While developing our Pod website for the orientation hackathon, we found that many links were broken and we could not catch the broken links before we submitted the site. Thousands of Web-developers around the world face the same issue on a daily basis, and even if they do try to check for broken links, they have to do so manually one-by-one, which is very tedious and time-consuming. This got us thinking, what if we made a Google Chrome Extension that can automate the process? That would allow us to focus on other important things that we need to work on!

What it does

Our Chrome Extension, Linker, grabs all broken links from a deployed site. The user can opt to either get a list of all the broken links on the site the extension was run on via mail (E-mail ID input is required), or as a Chrome alert (no input required, in case you don't want to give out your Email ID. BTW we don't store any personal data like your ID, it's one-time-use-only :P).

How we built it

We primarily used Javascript to develop the extension, and Google Chrome extension fundamentals.

Challenges we ran into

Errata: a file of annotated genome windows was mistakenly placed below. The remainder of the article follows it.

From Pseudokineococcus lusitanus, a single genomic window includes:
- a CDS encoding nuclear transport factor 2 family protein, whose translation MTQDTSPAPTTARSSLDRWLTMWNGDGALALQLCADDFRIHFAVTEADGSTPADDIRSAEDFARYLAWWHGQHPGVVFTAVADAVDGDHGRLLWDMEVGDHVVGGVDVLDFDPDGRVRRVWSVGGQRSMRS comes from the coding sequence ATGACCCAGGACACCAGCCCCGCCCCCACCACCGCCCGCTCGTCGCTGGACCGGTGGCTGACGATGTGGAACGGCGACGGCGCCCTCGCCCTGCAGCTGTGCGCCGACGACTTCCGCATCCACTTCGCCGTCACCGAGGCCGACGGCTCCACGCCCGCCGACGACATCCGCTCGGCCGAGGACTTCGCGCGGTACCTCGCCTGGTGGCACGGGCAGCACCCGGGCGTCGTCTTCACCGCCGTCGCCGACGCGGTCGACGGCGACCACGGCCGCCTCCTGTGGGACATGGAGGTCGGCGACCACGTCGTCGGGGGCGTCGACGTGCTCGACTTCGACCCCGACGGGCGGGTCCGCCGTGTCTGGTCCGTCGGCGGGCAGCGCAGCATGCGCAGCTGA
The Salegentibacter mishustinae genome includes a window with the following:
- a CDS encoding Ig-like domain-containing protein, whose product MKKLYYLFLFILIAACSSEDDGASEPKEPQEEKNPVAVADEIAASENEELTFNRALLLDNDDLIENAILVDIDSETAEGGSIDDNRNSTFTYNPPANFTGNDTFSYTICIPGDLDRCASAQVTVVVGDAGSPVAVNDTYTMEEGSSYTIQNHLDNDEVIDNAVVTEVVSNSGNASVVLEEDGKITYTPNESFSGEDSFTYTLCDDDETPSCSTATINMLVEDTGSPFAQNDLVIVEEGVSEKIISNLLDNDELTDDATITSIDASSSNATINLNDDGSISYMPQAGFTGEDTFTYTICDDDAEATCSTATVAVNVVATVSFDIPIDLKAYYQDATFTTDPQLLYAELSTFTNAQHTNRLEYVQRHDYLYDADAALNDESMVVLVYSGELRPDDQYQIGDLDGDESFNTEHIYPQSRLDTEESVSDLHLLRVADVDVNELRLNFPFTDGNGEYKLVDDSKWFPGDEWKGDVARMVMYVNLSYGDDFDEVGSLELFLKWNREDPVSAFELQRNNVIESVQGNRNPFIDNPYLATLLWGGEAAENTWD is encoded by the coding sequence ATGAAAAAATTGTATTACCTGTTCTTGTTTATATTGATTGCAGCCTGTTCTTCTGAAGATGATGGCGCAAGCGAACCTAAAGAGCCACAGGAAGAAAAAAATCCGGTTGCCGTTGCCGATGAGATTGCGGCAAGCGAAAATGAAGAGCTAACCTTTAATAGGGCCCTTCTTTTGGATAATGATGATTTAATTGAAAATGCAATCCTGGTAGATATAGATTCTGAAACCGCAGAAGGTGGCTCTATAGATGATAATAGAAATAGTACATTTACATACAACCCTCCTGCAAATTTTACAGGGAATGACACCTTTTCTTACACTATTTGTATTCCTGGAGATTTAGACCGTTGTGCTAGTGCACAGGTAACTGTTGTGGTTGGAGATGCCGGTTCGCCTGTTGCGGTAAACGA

We ran into CORS errors, and had to learn about the background and foreground consoles and how to make them interact with each other to pass data from one to the other.

Accomplishments that we're proud of

We learnt a LOT, both technically, and also how to work and collaborate as a team! We're proud of the fact that even though none of us have developed any extensions before, we were able to finish developing something that we can launch on the Chrome Web Store immediately!

What we learned

We learned a lot about Javascript, how to make back and foreground consoles interact, a LOT about how extensions work, and how to work with APIs.

What's next for Broken link Extension

We have plans to deploy a similarity-based link recommendation system for Github repos, and an NLP classification model to predict what caused the error (wrong spelling, invalid regular expressions/regex, etc.)

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